Visually presenting concepts in online courses
It is not uncommon to receive a PowerPoint file that has a bunch of slides with nothing more than a bunch of bullet points. There are no speaker notes and the instructional designer not only has to build a coherent story out of these bullet points, but also has to figure out a way to breathe some life into the screen. But how do we do it in a meaningful way?
We’ve all seen courses with stock photographs that are seemingly related to the content but are of zero instructional value. For example, you might have a course on manufacturing that is filled with images of factories, workforce wearing hard hats and overalls, and machines. Do these decorative images help learners build mental models? After all, this is the purpose of instructional visuals.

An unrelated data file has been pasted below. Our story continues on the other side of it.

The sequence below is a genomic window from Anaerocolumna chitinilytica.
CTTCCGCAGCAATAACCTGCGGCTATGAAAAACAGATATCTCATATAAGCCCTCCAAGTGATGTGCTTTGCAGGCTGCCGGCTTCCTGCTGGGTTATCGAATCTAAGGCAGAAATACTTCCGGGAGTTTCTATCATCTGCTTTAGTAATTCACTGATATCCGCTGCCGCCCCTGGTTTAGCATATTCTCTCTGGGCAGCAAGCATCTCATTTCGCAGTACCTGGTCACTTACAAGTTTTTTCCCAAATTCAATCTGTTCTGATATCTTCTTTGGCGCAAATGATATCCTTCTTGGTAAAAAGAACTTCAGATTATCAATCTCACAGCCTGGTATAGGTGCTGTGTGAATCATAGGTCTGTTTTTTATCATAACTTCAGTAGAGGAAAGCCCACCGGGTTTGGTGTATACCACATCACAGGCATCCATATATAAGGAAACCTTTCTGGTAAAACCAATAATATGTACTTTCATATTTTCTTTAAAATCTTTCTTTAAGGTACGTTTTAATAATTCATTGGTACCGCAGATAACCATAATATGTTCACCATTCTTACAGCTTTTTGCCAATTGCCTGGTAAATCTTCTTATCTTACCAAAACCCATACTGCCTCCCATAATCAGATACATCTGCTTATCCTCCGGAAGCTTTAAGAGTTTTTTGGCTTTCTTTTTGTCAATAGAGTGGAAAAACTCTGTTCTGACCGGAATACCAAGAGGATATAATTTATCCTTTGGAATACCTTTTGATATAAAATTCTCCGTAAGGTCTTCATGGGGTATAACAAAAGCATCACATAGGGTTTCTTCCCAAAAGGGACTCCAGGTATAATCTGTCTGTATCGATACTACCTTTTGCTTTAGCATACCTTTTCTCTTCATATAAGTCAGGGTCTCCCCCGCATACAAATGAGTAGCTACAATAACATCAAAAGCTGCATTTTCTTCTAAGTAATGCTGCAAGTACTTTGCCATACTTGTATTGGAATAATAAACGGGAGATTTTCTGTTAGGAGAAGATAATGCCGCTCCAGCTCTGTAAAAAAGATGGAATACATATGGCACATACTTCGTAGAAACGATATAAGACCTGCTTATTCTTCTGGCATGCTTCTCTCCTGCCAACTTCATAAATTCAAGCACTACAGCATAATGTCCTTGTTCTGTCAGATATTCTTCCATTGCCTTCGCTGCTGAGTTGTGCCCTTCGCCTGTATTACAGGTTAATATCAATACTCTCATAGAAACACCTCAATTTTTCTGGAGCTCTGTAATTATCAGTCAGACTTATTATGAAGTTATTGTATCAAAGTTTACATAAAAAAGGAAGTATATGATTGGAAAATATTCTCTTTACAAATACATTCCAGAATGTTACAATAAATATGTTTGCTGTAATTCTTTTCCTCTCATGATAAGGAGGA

At CommLab, we recently worked on a multi-module program on a simulation application used in manufacturing. The source content was mostly bullet points with a few screenshots thrown in. The goal of the training program was to provide foundational knowledge on the software rather than teach procedures.
As we went through the content, we found that there were several fundamental concepts used across the 9 modules. We wanted to do two things:
- Give learners a way to identify and remember these concepts (build mental models)
- Ensure that the program had a unique visual style: No photographs. Just simple line icons representing the concepts.
Some examples of icons we used to represent concepts:
How we used these icons
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